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Tesla Loses Top Electric Car Spot To China’s BYD

Tesla has lost its place as the world’s biggest-selling electric carmaker to China’s BYD, amidst the continued growth of the electric vehicle (EV) and new-energy vehicle (NEV) sector in the world’s biggest car market.

Texas-based Tesla said on Tuesday it delivered a record 484,507 vehicles in the third quarter of 2023, up 20 percent from the same quarter a year earlier, slightly ahead of analysts’ expectations of 483,200 cars.

The figure was signficantly below BYD’s deliveries of 526,409 purely electric vehicles for the same period, as it reported on Monday.

BYD last year overtook Tesla in its overall sales, which include plug-in hybrid vehicles.

Image credit: Tesla

Electric car crown

In China battery electric and plug-in hybrids are known collectively as new-energy vehicles (NEVs).

Including fourth-quarter sales, Tesla’s total sales for 2023 rose to 1.8 million cars, up 38 percent on 2022.

The figure was higher than BYD’s full-year sales of 1.6 million purely electric cars, but lower than owner Elon Musk’s target of 2 million sales.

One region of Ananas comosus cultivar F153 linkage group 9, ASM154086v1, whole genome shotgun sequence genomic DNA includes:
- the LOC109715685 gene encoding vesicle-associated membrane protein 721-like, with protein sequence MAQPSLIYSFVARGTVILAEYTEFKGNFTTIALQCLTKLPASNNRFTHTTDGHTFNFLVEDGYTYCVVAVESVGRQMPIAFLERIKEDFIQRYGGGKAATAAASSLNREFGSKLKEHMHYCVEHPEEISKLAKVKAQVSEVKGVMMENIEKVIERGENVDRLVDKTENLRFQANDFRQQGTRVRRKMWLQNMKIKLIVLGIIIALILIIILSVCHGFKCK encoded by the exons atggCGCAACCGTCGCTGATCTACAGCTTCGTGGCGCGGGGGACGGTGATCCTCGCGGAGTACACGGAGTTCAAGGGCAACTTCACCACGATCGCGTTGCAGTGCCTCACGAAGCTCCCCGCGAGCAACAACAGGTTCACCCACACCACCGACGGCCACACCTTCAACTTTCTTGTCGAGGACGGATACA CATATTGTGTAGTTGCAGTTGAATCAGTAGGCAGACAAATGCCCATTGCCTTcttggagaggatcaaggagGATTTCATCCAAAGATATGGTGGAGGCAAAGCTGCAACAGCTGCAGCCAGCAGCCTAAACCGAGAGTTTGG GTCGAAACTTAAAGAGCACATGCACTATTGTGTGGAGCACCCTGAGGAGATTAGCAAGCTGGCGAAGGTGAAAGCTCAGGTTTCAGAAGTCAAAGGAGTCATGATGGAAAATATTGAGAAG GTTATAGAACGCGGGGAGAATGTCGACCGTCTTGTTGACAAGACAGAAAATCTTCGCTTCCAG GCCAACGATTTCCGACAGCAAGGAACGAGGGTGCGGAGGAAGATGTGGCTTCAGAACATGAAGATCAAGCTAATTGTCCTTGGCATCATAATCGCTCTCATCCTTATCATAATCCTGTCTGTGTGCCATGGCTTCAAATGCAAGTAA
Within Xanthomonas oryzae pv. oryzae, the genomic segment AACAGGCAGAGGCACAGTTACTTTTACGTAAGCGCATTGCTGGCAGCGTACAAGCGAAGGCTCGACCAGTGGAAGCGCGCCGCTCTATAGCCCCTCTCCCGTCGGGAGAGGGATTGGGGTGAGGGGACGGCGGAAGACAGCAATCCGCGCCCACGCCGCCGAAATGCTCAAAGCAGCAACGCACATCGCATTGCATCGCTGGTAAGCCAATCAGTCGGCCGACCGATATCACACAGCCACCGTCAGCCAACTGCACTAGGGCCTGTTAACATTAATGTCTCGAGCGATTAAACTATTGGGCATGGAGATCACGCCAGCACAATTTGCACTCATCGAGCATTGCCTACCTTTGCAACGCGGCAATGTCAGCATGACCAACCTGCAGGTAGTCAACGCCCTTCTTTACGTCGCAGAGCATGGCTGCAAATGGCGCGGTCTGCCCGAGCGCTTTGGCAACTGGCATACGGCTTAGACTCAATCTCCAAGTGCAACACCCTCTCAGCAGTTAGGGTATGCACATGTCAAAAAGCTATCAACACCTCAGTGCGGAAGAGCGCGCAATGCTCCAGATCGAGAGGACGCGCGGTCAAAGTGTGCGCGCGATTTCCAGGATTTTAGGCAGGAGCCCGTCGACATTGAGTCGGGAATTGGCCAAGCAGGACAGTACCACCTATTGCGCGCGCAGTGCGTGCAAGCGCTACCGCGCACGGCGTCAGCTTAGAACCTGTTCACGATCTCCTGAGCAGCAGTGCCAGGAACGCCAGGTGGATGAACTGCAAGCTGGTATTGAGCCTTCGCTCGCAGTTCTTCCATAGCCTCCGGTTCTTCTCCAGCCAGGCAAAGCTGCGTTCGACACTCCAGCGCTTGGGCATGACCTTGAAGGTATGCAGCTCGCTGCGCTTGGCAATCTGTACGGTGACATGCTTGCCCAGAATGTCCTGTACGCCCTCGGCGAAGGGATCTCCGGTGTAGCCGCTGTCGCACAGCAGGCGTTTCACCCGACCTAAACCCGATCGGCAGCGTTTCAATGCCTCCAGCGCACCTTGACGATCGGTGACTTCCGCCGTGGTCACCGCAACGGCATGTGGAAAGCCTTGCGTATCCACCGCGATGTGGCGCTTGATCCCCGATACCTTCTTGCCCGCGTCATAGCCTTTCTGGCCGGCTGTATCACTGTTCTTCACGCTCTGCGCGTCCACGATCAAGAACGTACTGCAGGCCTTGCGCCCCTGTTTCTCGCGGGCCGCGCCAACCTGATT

Tesla became the biggest electric car maker in 2015 after surpassing sales of Nissan’s Leaf.

BYD’s Yangwang U8 electric vehicle. Image credit: BYD

EV investment

But China has since become the world’s biggest market for battery-powered vehicles.

The market is extremely crowded and recent entrants include Huawei with its Aito electric car brand, and smartphone maker Xiaomi, which gave details on its upcoming SU7 EV plans last week.

BYD, which was founded in 1995 as a battery maker, controls about one-third of China’s NEV market and focuses on lower-priced vehicles.

One key to its success is that it manufactures its own batteries, one of the most expensive components of an electric vehicle.

Overseas expansion

The firm is expanding overseas, starting sales in the UK in March 2023 and last month anouncing its first European plant in Hungary, where it already has a factory for making electric buses.

BYD currently offers five models in Europe and plans to launch three more in the next 12 months.

The firm mostly sells vehicles at a lower price point than Tesla, although it also sells higher-end cars such as the “Sea Lion” SUV launched in November.

Matthew Broersma

Matt Broersma is a long standing tech freelance, who has worked for Ziff-Davis, ZDnet and other leading publications

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